hatches shall at all times be kept clear. In loading animals upon
upper decks, four of the hatches shall be kept free of animals, one
forward and one aft, and the intervening hatches must be so fitted
as to afford an equalization of ventilation. Horses shall not be
allowed upon any hatches under any circumstances.
No cattle shall be loaded upon any hatch where the coamings
exceed 18 inches in height in center of hatch. There shall be not
less than 5 feet 6 inches vertical space between the beams overhead
and the flooring placed on hatches underfoot.


Regulation 48. All vessels designated as cattle ships must provide
at all times electric lights for the proper attending of all animals.


Regulation 49. All vessels not provided with pipes for watering
animals shall carry casks or hogsheads of not less than 400 gallons
total capacity for each 100 head of cattle and horses, and an additional
amount in equal proportion shall also be carried for sheep, and these
shall be filled with fresh water before sailing and refilled as emptied.
All water tanks for use of animals must be filled with good fresh
water before sailing.
Each vessel shall carrv water condensers which are in good working
order and of sufficient capacity to provide 8 gallons of fresh cold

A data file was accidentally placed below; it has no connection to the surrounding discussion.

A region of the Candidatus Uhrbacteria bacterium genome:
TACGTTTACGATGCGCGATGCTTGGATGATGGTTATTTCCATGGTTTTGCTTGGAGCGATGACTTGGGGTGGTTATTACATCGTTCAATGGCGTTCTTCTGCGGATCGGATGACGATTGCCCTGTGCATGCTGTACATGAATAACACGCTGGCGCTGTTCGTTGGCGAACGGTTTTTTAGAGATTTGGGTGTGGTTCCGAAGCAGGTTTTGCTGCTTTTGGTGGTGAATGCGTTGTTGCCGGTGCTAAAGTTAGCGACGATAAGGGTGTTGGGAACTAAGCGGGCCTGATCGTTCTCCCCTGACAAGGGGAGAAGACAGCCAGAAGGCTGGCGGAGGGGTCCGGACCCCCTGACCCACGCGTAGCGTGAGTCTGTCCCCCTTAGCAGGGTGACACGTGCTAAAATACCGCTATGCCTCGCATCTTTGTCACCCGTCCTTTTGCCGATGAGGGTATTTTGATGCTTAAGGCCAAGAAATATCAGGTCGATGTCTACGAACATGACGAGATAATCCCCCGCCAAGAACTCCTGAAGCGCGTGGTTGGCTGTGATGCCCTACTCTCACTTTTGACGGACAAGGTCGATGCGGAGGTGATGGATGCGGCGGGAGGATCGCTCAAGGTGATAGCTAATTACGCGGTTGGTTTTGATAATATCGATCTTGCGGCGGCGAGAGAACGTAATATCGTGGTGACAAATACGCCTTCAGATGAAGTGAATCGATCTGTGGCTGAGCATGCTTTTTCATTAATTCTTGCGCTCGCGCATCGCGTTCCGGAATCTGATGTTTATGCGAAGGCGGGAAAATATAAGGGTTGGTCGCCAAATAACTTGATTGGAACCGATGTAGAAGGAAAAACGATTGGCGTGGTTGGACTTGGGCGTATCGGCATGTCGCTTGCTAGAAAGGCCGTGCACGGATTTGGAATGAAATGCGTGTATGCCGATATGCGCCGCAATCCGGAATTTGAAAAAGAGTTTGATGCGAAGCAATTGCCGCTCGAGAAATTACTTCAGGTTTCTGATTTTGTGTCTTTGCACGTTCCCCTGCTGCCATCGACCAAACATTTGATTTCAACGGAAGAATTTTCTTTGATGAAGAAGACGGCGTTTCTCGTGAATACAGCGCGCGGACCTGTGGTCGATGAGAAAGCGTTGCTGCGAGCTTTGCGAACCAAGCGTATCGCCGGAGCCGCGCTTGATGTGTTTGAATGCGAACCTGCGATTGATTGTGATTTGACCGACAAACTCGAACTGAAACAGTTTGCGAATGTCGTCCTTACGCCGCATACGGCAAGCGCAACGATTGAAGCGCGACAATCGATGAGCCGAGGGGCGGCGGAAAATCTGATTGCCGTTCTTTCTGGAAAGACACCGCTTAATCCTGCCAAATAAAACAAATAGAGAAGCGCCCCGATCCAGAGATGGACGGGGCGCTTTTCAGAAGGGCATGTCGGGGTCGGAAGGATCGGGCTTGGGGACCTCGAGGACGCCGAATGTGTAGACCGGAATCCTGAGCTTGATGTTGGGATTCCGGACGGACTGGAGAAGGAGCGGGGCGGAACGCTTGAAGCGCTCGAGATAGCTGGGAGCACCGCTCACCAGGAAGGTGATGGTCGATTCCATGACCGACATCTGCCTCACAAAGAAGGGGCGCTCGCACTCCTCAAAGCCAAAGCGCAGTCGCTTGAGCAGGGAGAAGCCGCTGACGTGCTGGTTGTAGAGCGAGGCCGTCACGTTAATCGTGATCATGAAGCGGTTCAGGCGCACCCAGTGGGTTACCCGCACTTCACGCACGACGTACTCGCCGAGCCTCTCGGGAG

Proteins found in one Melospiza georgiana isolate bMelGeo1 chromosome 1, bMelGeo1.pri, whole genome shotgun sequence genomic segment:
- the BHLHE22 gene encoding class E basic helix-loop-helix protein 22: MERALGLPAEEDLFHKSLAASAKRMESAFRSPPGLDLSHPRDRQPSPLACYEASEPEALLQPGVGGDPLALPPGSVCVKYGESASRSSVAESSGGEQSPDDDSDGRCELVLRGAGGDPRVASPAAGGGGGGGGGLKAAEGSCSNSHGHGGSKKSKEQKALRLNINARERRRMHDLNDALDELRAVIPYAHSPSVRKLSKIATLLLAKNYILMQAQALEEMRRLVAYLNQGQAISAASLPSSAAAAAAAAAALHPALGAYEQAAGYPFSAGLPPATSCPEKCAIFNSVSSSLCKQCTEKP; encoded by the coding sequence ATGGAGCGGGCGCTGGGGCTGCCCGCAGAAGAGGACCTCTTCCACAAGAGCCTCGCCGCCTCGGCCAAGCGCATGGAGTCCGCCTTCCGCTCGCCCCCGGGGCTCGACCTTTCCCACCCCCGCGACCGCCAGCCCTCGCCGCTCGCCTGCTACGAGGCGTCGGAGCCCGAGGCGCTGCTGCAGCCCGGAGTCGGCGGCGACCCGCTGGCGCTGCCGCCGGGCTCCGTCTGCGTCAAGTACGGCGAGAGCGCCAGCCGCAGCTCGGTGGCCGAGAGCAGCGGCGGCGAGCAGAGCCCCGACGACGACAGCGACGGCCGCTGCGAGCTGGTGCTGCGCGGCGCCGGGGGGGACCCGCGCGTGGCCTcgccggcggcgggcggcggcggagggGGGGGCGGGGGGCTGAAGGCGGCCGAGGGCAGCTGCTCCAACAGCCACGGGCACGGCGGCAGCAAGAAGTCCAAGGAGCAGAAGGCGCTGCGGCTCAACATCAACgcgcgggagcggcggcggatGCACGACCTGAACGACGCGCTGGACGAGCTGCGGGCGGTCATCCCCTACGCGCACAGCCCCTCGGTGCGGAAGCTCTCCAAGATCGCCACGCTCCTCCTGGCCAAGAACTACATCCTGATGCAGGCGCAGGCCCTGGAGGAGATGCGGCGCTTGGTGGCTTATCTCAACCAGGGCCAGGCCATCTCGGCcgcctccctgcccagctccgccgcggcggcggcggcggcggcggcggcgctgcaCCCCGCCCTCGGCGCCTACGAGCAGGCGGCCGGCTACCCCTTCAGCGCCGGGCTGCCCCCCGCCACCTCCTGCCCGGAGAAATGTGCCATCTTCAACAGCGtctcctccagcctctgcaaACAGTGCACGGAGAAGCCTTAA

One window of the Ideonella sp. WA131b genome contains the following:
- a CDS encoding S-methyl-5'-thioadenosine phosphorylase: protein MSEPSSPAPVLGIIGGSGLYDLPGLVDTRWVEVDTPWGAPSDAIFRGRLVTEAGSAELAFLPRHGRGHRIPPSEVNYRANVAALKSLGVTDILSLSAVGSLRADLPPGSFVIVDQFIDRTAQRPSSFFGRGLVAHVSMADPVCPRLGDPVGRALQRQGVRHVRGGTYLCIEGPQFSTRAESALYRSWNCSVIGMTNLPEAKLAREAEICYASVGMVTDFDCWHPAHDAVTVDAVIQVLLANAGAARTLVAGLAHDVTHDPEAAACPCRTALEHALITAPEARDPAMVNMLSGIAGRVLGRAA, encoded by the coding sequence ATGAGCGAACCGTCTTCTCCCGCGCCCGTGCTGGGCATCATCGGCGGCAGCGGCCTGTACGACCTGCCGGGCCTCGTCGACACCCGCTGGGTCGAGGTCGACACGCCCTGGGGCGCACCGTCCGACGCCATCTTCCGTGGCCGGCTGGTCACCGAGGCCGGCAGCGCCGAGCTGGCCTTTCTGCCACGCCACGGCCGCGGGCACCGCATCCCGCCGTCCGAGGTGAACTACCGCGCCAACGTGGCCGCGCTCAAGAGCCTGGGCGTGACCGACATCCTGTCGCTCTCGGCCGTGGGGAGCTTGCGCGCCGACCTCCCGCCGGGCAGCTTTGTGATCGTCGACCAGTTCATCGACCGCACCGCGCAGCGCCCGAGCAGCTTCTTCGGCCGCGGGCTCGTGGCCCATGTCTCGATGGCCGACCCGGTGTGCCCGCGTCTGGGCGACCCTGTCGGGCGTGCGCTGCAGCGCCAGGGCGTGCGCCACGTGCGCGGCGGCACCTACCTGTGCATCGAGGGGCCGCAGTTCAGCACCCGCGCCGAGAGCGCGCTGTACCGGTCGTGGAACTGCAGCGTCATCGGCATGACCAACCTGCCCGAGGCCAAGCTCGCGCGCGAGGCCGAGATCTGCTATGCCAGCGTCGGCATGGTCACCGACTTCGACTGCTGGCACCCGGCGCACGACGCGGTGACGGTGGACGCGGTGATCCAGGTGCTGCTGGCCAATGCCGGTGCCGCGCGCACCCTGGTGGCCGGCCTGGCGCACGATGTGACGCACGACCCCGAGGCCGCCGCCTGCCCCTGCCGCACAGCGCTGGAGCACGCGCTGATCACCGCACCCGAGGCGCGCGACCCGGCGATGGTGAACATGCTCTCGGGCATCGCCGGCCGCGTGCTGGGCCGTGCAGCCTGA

water each twenty-four hours for each head of cattle, in addition to
the amount required by other animals on board and for other puir-
Regulation 50. Not more than two days' feed for the animals shall.
be allowed to be carried on the shelter deck, and no feed shall be
carried on the shelter d(leck when same interferes with the proper care
of sheep; neither shall any feed be stored on top or inside of sheep
pens. When feed as above provided is placed on the shelter deck,
it must be prol)erly covered and shall be the first feed used. All
other feed shall be under hatches, and, so far as possible, shall be
placed in the holds contiguous to the animals on board.



Regulation 51. The employment of all attendants shall be subject
to the approval of the inspector of the port, and men so employed
shall be reliable and signed as a part of the ship's crew and under
the control of the captain of the vessel. They shall be furnished
with well-lighted and well-ventilated quarters and with bedding and
table utensils. Experienced foremen shall be in charge of the ani-
mals, and not less than one-half of the attendants must be experi-
enced men who have made previous trips with stock.
The shippers of export animals, or their agents, shall make affidavit
concerning the character of the attendants. The attendants shall be
assembled a sufficient time before the sailing of the steamer for an
employee of this Department to examine them. The examination shall
be made before the signing of the ship's articles by the attendants, and
any man who fails to conform to the following conditions shall be
rejected: (1) The men employed must be able to speak English suffi-